ⓘ Ash pit. An ash pit is a remnant of a wildfire. It is a hole in the ground filled with ash, possibly containing hot embers beneath. It is one of the many hazard ..


ⓘ Ash pit

An ash pit is a remnant of a wildfire. It is a hole in the ground filled with ash, possibly containing hot embers beneath. It is one of the many hazards faced by those fighting wildfires. It is also a danger to residents and their pets returning after a wildfire has gone out.

An ash pit may be imperceptible from the ground above, and can remain hot for days. Those accidentally walking into one may be severely burned or killed.

After a wildfire has gone out, firefighters may detect ash pits from helicopters using infrared sensors. Then can then dig down into them, and extinguish them to prevent flare ups.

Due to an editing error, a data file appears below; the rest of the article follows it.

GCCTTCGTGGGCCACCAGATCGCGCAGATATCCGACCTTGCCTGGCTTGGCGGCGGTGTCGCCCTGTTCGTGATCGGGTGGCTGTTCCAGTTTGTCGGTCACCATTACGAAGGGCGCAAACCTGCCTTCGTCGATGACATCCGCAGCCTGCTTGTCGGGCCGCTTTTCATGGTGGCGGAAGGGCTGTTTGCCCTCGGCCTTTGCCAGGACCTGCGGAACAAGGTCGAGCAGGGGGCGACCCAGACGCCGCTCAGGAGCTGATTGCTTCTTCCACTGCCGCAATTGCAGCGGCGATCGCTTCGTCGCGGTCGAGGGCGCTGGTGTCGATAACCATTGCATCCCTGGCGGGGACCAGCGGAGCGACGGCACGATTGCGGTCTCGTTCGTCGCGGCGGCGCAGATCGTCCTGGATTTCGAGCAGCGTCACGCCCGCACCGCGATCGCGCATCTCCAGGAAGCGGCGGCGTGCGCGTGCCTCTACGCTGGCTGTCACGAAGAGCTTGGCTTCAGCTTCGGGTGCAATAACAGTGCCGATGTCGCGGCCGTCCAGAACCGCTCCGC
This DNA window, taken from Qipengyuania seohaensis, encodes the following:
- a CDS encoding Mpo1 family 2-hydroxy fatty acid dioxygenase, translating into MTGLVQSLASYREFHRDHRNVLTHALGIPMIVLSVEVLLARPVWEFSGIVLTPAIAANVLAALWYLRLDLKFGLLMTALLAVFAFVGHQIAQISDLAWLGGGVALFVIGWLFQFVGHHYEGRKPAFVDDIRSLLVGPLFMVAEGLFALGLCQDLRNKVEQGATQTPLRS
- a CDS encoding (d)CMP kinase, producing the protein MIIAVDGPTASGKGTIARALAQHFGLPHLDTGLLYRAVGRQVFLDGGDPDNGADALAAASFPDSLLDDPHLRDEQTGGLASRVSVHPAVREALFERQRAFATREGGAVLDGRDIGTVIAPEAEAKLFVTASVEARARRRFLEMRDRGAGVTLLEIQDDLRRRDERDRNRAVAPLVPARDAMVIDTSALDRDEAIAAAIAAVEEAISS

1. Causes

After a fire burns underground fuels, it can create a void that becomes filled with ash from the burned fuel. There are several environmental factors that increase the likelihood of an ash pit being formed. It may result from the presence of extensive root systems of trees and shrubs, as well as peat and deep duff covering mineral soil. Holes created by animals, such as coyote and badger dens, can become ash pits. Abandoned rodent holes can become filled with dry, organic debris. Once this debris is burned, an ash pit may be produced. Areas that have been modified by humans may also become hazardous ash pits. Examples include areas modified with heavy equipment, former bulldozer piles, as well as sawmill sites and timber yards.


2. Detection

An ash pit may sometimes be detected by the presence of white ash or swarms of insects hovering about.

Nearly translucent smoke that quickly dissipates may be visible emanating from an ash pit when it is between the observer and the sun.

Due to incomplete burning, an ash pit may also produce a smell of burning creosote or incomplete combustion.

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